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Spec Guideline: subjectivity (re: issue #87, #94, etc.)

From: David Marston/Cambridge/IBM <david_marston@us.ibm.com>
Date: Mon, 7 Oct 2002 15:48:36 -0400
To: www-qa@w3.org
Message-ID: <OF8B47D96F.BCB3EC68-ON85256C4B.00635737@lotus.com>





Issue #87 on the issues list at
http://www.w3.org/QA/WG/qawg-issues-html
asks whether the dimensions of variablity (DoV) should be refined,
collapsed, or eliminated in the Spec Guidelines (SpecGL). This is one
of the main areas where the QAWG hoped to get feedback on the SpecGL
Working Draft. Issue 94 specifically questioned my proposal that all
specs should be explicit about which DoV they don't use. (I stated at
http://lists.w3.org/Archives/Public/www-qa/2002Sep/0019.html
that I expected the 8 DoV to be a complete set, at least for the
current state-of-the-art in specs that the W3C might recommend.)
Issues 90 and 92 question two specific DoV.

These issues originated from Alex Rousskov's message at
http://lists.w3.org/Archives/Public/www-qa/2002Aug/0060.html
In some sense, he is arguing that the SpecGL should say "write good
specs" and only deal with DoV in the most tangential way. But the
DoV were organized in response to the "variations are bad" thread.
http://lists.w3.org/Archives/Public/www-qa/2002May/0035.html
introduced that thread, which is now Issue #69. So we need a
decision there:
A. SpecGL merely requires that it be possible to distinguish
   implementations that are conforming and non-conforming at a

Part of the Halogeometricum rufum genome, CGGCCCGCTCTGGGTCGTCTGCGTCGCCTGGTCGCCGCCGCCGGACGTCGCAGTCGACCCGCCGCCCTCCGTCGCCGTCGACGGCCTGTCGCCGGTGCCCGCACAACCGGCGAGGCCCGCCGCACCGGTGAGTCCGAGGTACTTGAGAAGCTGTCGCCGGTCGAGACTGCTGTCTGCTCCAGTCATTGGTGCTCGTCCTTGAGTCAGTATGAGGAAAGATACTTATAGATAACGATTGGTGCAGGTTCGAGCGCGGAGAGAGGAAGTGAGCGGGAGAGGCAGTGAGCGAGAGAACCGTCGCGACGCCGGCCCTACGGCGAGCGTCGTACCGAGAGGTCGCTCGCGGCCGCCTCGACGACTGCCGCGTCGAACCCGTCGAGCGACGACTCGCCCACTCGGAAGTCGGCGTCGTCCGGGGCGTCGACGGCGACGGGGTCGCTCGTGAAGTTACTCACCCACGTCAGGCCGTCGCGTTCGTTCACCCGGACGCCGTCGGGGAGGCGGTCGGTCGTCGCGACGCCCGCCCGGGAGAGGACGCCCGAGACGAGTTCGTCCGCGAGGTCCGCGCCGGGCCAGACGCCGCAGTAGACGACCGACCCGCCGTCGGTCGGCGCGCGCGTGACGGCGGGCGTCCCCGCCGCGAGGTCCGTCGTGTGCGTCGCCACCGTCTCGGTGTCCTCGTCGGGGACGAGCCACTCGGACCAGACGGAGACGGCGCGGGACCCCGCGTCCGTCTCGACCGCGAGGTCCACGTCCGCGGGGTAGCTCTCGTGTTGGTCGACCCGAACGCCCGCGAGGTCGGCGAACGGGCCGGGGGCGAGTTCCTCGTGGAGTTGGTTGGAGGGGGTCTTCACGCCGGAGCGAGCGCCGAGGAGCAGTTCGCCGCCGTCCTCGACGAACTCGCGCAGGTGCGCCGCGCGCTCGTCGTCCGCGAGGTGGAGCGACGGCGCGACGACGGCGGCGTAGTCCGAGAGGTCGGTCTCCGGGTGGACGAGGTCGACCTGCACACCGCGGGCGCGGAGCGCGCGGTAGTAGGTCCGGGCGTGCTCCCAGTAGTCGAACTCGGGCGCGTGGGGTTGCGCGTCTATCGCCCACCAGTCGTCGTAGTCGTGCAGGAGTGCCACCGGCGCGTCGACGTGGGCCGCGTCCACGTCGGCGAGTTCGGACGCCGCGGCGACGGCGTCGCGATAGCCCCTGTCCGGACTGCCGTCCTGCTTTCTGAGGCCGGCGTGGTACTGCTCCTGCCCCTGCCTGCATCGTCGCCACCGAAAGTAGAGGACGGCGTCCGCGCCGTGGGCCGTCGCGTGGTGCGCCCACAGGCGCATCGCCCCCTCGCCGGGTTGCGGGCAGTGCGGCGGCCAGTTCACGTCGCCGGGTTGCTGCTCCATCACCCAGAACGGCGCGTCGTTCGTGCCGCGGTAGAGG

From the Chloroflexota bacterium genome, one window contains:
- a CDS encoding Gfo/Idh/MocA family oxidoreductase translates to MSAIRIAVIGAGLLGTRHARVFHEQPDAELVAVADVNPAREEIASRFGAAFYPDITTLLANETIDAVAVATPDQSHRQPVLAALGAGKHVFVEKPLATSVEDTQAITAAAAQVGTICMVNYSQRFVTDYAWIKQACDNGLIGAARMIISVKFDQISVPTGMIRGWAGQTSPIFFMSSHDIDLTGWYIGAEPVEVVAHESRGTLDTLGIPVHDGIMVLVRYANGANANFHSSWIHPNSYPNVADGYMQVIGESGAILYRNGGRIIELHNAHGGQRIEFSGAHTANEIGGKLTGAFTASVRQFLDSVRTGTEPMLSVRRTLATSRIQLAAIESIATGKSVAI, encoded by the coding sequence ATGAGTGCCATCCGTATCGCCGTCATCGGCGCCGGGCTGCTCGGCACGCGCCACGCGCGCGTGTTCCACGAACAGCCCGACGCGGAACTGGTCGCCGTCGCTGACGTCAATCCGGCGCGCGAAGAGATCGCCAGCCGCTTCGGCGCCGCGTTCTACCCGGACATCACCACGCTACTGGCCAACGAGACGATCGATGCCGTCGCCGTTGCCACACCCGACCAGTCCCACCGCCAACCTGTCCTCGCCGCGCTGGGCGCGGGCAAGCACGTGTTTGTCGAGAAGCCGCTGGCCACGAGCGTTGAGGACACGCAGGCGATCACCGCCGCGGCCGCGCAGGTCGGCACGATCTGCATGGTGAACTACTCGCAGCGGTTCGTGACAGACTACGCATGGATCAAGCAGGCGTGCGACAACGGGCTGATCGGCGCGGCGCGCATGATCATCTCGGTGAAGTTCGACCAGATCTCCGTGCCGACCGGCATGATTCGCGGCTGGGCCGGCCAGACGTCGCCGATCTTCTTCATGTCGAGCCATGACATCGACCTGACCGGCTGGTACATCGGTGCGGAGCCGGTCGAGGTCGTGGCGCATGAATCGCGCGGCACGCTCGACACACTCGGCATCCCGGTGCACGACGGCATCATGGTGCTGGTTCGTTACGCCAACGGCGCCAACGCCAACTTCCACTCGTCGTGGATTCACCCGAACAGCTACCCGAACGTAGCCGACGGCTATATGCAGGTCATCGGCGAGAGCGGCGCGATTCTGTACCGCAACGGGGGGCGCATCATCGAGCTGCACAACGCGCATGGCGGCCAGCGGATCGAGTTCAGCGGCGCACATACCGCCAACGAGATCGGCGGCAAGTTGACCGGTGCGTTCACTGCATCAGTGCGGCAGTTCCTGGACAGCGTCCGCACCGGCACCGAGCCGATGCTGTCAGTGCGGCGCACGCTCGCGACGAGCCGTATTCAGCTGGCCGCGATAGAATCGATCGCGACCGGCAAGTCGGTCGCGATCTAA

structural level. That is, whatever DoV techniques are used
   by an implementation can either be overlooked or reduced to
   something testable.
B. SpecGL enumerates the DoV but does not express any value
   judgement about excessive variability.
C. SpecGL enumerates the DoV and discourages variability beyond
   a certain objective criterion.

I think that we currently suffer at two levels, and SpecGL can help us
in at least one of those levels. Those of us trying to write vendor-
neutral conformance tests (my full-time job) suffer when the spec
allows so much variability that there is little or no common ground
across all conformant implementations. But we also suffer if we try to
create an adaptable test suite, or to write vendor-specific tests that
match the vendor's choices, because it is hard (and potentially
subjective) to derive all the variability permitted by a typical W3C
Rec of today. For example, if an implementer is allowed to implement
one or more of four independent (parallel) modules, we can have an
adaptable test suite that tests each module independently only if all
parties agree on what the modules are. Thus, the identification of the
modules is just as much a requirement on the specs as any other
substantive requirements on behavior. Explicitly defining the modules
as (magic word) "modules" sets conformance expectations at a level
that enhances the ability of independent testing labs to conduct their
own test and achieve consistent results. The specs can and should embody
techniques that will ward off "we conform"/"no you don't" arguments by
vendors and frustrated users. Please note that this benefit (someone
other than the vendor can test whether the implementation conforms)